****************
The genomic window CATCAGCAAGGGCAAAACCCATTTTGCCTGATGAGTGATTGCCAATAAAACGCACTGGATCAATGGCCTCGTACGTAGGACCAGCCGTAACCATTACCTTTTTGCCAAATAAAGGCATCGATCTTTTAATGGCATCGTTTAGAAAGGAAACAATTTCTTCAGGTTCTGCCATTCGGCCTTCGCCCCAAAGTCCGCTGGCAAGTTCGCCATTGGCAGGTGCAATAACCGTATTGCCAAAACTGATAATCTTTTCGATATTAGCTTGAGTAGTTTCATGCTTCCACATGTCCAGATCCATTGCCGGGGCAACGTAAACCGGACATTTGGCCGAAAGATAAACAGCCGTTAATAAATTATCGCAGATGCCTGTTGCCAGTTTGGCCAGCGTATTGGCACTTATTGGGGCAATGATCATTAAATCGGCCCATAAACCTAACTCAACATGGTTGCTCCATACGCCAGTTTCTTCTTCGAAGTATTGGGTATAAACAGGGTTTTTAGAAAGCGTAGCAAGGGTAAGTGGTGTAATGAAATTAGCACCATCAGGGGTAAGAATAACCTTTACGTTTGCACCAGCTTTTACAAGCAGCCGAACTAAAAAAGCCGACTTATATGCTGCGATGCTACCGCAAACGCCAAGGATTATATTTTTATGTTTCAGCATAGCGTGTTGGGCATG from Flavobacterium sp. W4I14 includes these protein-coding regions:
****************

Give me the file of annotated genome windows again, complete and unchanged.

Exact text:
The genomic window CATCAGCAAGGGCAAAACCCATTTTGCCTGATGAGTGATTGCCAATAAAACGCACTGGATCAATGGCCTCGTACGTAGGACCAGCCGTAACCATTACCTTTTTGCCAAATAAAGGCATCGATCTTTTAATGGCATCGTTTAGAAAGGAAACAATTTCTTCAGGTTCTGCCATTCGGCCTTCGCCCCAAAGTCCGCTGGCAAGTTCGCCATTGGCAGGTGCAATAACCGTATTGCCAAAACTGATAATCTTTTCGATATTAGCTTGAGTAGTTTCATGCTTCCACATGTCCAGATCCATTGCCGGGGCAACGTAAACCGGACATTTGGCCGAAAGATAAACAGCCGTTAATAAATTATCGCAGATGCCTGTTGCCAGTTTGGCCAGCGTATTGGCACTTATTGGGGCAATGATCATTAAATCGGCCCATAAACCTAACTCAACATGGTTGCTCCATACGCCAGTTTCTTCTTCGAAGTATTGGGTATAAACAGGGTTTTTAGAAAGCGTAGCAAGGGTAAGTGGTGTAATGAAATTAGCACCATCAGGGGTAAGAATAACCTTTACGTTTGCACCAGCTTTTACAAGCAGCCGAACTAAAAAAGCCGACTTATATGCTGCGATGCTACCGCAAACGCCAAGGATTATATTTTTATGTTTCAGCATAGCGTGTTGGGCATG from Flavobacterium sp. W4I14 includes these protein-coding regions: